“I woke up in the night / broke out of my chains,” goes the second verse of “Try Me”, the anthem that launched Tems into the stratosphere in 2019. The song is a micro-manifesto for her sound, channelling the fire of Nigeria’s bubbling musical underground into an uncompromising message of freedom and fulfilment: “Now you wanna lock me away, I'm winning / You wanna add to my pain, I'm shining.”
With her reflective lyrics, arresting visuals and a rich, distinctive voice that’s drawn comparisons to Adele and Rihanna, Tems is one of the figureheads of Nigeria’s alté movement. Think of it as the gritty, muted riposte to the gloss and glam of Afrobeats, bringing the sultry atmospheres of neo-soul and alt-R&B to the easy swing of west African pop. “My writing, mood, lyrics and style are based on my internal environment and the state of my mind and spirit,” says the musician – real name Temilade Openiyi – over email, having taken a temporary vow of silence in order to rest her voice.
When the Lagos-born artist gave up a career in marketing to devote herself to music, she built her sound from the ground up, following production tutorials on YouTube and taking singing lessons to harness the power of her rich alto voice. “At the time I didn’t really have anyone to guide me or show me what to do with music,” she recalls. “The producers that I met didn’t really understand my sound or what I was looking for, so I decided to take control.”
“There are so many women that live such difficult lives in music. I’ll say to them, no matter what, never compromise who you are for an audience” – Tems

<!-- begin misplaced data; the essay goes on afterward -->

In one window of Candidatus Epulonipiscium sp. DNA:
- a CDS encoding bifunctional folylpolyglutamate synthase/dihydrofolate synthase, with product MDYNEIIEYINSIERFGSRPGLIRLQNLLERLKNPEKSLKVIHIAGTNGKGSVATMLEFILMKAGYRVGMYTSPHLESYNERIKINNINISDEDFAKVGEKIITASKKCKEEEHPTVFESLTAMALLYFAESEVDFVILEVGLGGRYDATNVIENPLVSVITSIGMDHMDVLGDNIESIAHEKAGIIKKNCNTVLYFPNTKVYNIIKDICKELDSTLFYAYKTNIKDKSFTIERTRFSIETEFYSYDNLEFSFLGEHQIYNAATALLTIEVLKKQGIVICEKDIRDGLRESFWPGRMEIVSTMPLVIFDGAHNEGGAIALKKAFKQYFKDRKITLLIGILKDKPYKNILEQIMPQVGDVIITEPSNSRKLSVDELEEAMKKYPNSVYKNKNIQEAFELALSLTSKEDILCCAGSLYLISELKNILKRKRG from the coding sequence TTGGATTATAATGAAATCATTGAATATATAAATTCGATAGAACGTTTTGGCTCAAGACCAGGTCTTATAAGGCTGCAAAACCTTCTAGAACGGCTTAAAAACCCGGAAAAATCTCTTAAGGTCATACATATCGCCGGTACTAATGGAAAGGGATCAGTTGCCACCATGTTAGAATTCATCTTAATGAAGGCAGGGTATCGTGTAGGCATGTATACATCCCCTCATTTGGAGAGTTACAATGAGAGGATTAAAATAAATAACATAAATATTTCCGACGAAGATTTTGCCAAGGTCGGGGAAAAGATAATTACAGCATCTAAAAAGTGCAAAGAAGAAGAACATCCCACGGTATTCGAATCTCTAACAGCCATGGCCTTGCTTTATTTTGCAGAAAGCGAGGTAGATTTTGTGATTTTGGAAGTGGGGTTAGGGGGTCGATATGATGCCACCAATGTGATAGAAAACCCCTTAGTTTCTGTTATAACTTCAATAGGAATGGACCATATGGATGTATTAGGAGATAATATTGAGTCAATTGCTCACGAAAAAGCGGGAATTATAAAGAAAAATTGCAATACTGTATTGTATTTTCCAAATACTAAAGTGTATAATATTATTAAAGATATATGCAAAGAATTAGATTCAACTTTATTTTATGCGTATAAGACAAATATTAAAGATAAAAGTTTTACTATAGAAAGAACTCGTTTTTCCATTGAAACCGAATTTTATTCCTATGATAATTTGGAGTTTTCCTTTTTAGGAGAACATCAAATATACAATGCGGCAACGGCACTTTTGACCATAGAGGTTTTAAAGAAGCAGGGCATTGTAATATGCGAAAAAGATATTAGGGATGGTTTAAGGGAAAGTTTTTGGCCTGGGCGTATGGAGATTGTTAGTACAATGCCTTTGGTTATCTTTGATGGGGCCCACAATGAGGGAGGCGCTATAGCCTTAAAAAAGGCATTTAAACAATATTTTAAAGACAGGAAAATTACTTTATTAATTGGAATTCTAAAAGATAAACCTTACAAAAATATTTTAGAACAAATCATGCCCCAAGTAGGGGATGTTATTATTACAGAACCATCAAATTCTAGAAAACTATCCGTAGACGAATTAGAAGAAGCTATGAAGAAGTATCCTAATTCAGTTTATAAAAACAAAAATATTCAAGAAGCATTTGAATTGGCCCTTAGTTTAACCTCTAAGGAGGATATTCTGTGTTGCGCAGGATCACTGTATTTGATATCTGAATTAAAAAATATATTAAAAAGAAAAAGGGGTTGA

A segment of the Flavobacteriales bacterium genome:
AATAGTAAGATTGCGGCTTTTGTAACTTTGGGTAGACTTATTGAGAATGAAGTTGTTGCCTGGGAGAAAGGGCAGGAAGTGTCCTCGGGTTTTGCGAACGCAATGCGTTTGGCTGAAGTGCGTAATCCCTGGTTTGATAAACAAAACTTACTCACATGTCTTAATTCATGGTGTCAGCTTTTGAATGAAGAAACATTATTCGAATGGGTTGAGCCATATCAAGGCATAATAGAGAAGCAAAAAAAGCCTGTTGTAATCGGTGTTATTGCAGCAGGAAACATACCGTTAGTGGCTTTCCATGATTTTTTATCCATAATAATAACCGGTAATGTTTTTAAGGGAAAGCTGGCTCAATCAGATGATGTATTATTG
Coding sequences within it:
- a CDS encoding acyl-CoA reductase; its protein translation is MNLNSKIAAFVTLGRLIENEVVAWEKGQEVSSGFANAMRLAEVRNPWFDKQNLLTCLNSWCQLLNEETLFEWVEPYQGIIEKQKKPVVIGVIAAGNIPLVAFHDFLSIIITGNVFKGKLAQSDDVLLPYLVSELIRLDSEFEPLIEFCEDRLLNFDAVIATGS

In 2018 she put out “Mr Rebel”, a stripped-back sleeper hit that won her an army of fans who’ve dubbed themselves the Rebel Gang. Writing that song “was one of the most spiritually freeing experiences I’ve had,” Tems says, both “a prophecy and a gift.” Her journey since then has been almost comically smooth, a wave of green lights taking her from DIY rookie to collaborating with Afrobeats royalty like Wizkid, who brought her in as the romantic foil for his breezy slow wine, “Essence”.
“To be honest, it’s by the grace of God that I haven’t made any personal effort to be heard,” she says of her rapid rise to fame. “The one thing I did experience in the beginning was people trying to change me because they didn’t understand me. And others trying to take advantage because they thought I was desperate.” Last year’s For Broken Ears proves the naysayers wrong six times over as she mines themes of courage and control, finding a spot where sensuality meets spirituality. “There are so many women that live such difficult lives in music,” she notes. “I’ll say to them, no matter what, never compromise who you are for an audience. Your people exist and they will find you. Trusting in God is key.”